A team of scientists from the UK and Australia have made an important progress towards understanding the boundary between the quantum realm and everyday classical world.
The first quantum drum test. (Image credit: Imperial College London)
Quantum mechanics is actually strange. Objects can act like both waves and particles and can be both here and there simultaneously, challenging one’s common sense. Such counterintuitive behavior is usually limited to the microscopic territory and the question “why don’t we see such behavior in everyday objects?” challenges many researchers at present.
Now, a team of scientists have come up with a new method to produce this type of quantum behavior in the motion of a miniature drum just visible to the naked eye. The details of their research are reported in the May 21 issue of the New Journal of Physics.
Project chief investigator, Dr. Michael Vanner from the Quantum Measurement Lab at
Imperial College London, said: “ Such systems offer significant potential for the development of powerful new quantum-enhanced technologies, such as ultra-precise sensors, and new types of transducers.
“Excitingly, this research direction will also enable us to test the fundamental limits of quantum mechanics by observing how quantum superpositions behave at a large scale.”
Special Kind of Drumstick
Mechanical vibrations, such as those that generate the sound from a drum, are a vital part of everyday experience. Hitting a drum with a drumstick causes it to briskly move up and down, creating the sound one hears.
In the quantum realm, a drum can vibrate and be idle all at once. However, creating such quantum motion is extremely challenging. Lead author of the project Dr. Martin Ringbauer from the University of Queensland node of the Australian Research Council Centre for Engineered Quantum Systems, said:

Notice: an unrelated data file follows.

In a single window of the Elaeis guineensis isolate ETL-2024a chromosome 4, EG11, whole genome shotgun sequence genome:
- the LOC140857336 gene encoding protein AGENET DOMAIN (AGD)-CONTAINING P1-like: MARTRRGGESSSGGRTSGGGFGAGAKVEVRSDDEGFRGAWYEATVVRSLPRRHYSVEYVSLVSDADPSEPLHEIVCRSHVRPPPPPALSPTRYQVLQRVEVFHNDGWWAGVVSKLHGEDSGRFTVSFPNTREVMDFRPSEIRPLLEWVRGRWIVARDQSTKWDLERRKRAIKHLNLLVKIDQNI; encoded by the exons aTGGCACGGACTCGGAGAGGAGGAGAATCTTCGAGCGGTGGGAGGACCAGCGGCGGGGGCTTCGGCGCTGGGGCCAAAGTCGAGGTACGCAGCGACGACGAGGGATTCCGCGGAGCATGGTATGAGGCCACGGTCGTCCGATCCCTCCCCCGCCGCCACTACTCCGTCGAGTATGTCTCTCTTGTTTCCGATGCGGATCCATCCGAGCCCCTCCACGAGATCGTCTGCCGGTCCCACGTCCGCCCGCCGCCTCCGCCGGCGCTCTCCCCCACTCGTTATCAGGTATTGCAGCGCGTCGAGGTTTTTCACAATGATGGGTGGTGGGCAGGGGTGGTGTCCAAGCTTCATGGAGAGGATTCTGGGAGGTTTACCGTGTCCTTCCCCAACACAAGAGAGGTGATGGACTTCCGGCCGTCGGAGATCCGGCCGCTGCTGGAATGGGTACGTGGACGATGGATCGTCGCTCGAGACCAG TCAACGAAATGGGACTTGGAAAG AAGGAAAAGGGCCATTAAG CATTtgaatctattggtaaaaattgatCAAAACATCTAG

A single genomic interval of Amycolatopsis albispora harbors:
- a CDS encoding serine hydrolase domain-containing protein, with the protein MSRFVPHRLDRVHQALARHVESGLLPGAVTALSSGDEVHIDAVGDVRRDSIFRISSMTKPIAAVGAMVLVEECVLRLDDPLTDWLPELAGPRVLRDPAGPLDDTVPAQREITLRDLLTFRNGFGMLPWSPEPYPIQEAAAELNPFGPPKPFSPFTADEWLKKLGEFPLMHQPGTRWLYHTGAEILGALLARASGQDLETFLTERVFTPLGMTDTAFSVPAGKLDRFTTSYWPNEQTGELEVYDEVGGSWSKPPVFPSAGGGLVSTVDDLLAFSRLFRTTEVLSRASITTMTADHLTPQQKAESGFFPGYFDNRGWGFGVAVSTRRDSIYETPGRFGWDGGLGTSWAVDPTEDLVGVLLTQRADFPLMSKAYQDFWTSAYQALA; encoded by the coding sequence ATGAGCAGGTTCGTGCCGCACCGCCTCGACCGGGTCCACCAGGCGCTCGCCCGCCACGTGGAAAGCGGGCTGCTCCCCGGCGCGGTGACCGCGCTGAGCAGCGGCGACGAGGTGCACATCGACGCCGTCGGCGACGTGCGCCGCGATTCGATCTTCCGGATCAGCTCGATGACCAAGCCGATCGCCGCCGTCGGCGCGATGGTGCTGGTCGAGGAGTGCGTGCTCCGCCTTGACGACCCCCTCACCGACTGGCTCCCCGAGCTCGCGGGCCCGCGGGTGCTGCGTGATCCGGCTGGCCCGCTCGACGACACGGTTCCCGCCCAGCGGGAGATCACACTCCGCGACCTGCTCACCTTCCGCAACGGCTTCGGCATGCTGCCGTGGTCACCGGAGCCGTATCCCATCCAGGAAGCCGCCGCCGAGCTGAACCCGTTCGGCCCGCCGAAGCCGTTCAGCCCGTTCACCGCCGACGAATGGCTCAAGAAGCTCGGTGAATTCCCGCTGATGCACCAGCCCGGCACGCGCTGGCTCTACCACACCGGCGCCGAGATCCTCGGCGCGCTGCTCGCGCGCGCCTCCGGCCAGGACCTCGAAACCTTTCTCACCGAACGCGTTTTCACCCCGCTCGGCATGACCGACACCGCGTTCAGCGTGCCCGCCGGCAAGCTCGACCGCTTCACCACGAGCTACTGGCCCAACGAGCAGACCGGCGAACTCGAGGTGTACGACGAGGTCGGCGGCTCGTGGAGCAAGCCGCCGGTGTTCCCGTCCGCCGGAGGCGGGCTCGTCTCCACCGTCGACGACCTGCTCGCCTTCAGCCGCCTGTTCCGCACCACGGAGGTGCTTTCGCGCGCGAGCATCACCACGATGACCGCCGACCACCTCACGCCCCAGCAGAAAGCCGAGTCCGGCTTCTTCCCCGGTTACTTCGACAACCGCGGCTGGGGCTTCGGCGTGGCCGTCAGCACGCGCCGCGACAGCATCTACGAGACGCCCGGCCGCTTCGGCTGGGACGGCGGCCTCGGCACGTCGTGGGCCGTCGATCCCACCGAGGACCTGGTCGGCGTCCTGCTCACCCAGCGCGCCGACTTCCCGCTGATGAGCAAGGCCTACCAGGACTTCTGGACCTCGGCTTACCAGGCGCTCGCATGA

“You need a special kind of drumstick to make such a quantum vibration with our tiny drum.”
Of late, the emerging field of quantum optomechanics has made significant progress towards the goal of a quantum drum with laser light as a type of drumstick. However, a number of challenges remain, so the authors’ current research takes a non-traditional approach.
We adapted a trick from optical quantum computing to help us play the quantum drum. We used a measurement with single particles of light - photons - to tailor the properties of the drumstick.
This provides a promising route to making a mechanical version of Schrodinger’s cat, where the drum vibrates and stands still at the same time.
Dr. Martin Ringbauer, Lead Author
Towards Quantum Gravity
These experiments have made the primary observation of mechanical interferences fringes, which is a critical progress for the field.
In the experiment, the fringes were at a classical level because of thermal noise but driven by this success, the scientists are currently working hard to enhance their method and work the experiments at temperatures near absolute zero where quantum mechanics is predicted to dominate.
These future experiments may disclose new details of quantum mechanics and may even help provide insight into a theory that connects the quantum realm and the physics of gravity.